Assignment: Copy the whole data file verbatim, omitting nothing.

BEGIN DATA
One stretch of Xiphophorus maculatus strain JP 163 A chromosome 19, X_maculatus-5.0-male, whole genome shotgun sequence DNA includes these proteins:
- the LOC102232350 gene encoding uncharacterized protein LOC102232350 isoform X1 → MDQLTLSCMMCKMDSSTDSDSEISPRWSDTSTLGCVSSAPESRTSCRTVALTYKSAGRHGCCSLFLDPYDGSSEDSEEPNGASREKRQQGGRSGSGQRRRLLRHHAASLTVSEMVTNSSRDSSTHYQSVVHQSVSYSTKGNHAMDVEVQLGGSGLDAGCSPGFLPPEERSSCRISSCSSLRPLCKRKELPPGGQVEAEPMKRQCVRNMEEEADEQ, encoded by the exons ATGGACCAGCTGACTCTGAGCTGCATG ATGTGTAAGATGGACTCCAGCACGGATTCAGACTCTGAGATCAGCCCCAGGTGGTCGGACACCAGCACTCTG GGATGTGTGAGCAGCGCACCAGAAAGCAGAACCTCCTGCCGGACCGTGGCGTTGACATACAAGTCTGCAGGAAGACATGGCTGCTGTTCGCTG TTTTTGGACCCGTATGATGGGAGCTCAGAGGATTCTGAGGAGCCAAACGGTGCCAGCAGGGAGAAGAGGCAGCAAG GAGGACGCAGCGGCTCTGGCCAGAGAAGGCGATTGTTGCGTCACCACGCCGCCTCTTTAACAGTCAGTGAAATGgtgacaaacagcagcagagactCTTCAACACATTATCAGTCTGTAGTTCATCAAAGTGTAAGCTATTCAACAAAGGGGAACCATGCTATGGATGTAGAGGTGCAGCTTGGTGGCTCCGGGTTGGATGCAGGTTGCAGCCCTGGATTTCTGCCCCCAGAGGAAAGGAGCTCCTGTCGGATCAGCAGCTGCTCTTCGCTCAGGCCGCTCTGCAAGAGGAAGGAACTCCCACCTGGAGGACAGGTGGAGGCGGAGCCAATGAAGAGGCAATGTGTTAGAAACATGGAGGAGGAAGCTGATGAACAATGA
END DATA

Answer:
One stretch of Xiphophorus maculatus strain JP 163 A chromosome 19, X_maculatus-5.0-male, whole genome shotgun sequence DNA includes these proteins:
- the LOC102232350 gene encoding uncharacterized protein LOC102232350 isoform X1 → MDQLTLSCMMCKMDSSTDSDSEISPRWSDTSTLGCVSSAPESRTSCRTVALTYKSAGRHGCCSLFLDPYDGSSEDSEEPNGASREKRQQGGRSGSGQRRRLLRHHAASLTVSEMVTNSSRDSSTHYQSVVHQSVSYSTKGNHAMDVEVQLGGSGLDAGCSPGFLPPEERSSCRISSCSSLRPLCKRKELPPGGQVEAEPMKRQCVRNMEEEADEQ, encoded by the exons ATGGACCAGCTGACTCTGAGCTGCATG ATGTGTAAGATGGACTCCAGCACGGATTCAGACTCTGAGATCAGCCCCAGGTGGTCGGACACCAGCACTCTG GGATGTGTGAGCAGCGCACCAGAAAGCAGAACCTCCTGCCGGACCGTGGCGTTGACATACAAGTCTGCAGGAAGACATGGCTGCTGTTCGCTG TTTTTGGACCCGTATGATGGGAGCTCAGAGGATTCTGAGGAGCCAAACGGTGCCAGCAGGGAGAAGAGGCAGCAAG GAGGACGCAGCGGCTCTGGCCAGAGAAGGCGATTGTTGCGTCACCACGCCGCCTCTTTAACAGTCAGTGAAATGgtgacaaacagcagcagagactCTTCAACACATTATCAGTCTGTAGTTCATCAAAGTGTAAGCTATTCAACAAAGGGGAACCATGCTATGGATGTAGAGGTGCAGCTTGGTGGCTCCGGGTTGGATGCAGGTTGCAGCCCTGGATTTCTGCCCCCAGAGGAAAGGAGCTCCTGTCGGATCAGCAGCTGCTCTTCGCTCAGGCCGCTCTGCAAGAGGAAGGAACTCCCACCTGGAGGACAGGTGGAGGCGGAGCCAATGAAGAGGCAATGTGTTAGAAACATGGAGGAGGAAGCTGATGAACAATGA